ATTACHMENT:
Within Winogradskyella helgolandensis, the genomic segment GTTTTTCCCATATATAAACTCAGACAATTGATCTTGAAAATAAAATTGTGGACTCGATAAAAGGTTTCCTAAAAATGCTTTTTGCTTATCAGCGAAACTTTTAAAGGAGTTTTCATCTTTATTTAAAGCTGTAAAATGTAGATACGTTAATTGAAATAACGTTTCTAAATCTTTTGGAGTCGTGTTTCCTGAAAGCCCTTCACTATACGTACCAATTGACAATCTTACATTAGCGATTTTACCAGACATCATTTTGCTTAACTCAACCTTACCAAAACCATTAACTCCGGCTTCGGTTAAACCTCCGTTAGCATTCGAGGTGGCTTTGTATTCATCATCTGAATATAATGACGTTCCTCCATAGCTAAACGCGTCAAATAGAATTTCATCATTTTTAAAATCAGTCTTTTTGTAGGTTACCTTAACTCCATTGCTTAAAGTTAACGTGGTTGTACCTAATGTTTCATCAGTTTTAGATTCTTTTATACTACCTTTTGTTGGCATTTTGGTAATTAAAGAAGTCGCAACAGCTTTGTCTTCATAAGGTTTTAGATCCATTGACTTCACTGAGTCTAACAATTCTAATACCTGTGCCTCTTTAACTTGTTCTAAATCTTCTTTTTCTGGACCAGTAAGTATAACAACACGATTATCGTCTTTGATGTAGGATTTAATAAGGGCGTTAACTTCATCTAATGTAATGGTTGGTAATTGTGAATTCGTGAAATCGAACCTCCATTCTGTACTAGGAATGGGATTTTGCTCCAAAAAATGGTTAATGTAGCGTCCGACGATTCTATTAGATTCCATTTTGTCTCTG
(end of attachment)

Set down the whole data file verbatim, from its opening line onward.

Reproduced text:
Within Winogradskyella helgolandensis, the genomic segment GTTTTTCCCATATATAAACTCAGACAATTGATCTTGAAAATAAAATTGTGGACTCGATAAAAGGTTTCCTAAAAATGCTTTTTGCTTATCAGCGAAACTTTTAAAGGAGTTTTCATCTTTATTTAAAGCTGTAAAATGTAGATACGTTAATTGAAATAACGTTTCTAAATCTTTTGGAGTCGTGTTTCCTGAAAGCCCTTCACTATACGTACCAATTGACAATCTTACATTAGCGATTTTACCAGACATCATTTTGCTTAACTCAACCTTACCAAAACCATTAACTCCGGCTTCGGTTAAACCTCCGTTAGCATTCGAGGTGGCTTTGTATTCATCATCTGAATATAATGACGTTCCTCCATAGCTAAACGCGTCAAATAGAATTTCATCATTTTTAAAATCAGTCTTTTTGTAGGTTACCTTAACTCCATTGCTTAAAGTTAACGTGGTTGTACCTAATGTTTCATCAGTTTTAGATTCTTTTATACTACCTTTTGTTGGCATTTTGGTAATTAAAGAAGTCGCAACAGCTTTGTCTTCATAAGGTTTTAGATCCATTGACTTCACTGAGTCTAACAATTCTAATACCTGTGCCTCTTTAACTTGTTCTAAATCTTCTTTTTCTGGACCAGTAAGTATAACAACACGATTATCGTCTTTGATGTAGGATTTAATAAGGGCGTTAACTTCATCTAATGTAATGGTTGGTAATTGTGAATTCGTGAAATCGAACCTCCATTCTGTACTAGGAATGGGATTTTGCTCCAAAAAATGGTTAATGTAGCGTCCGACGATTCTATTAGATTCCATTTTGTCTCTG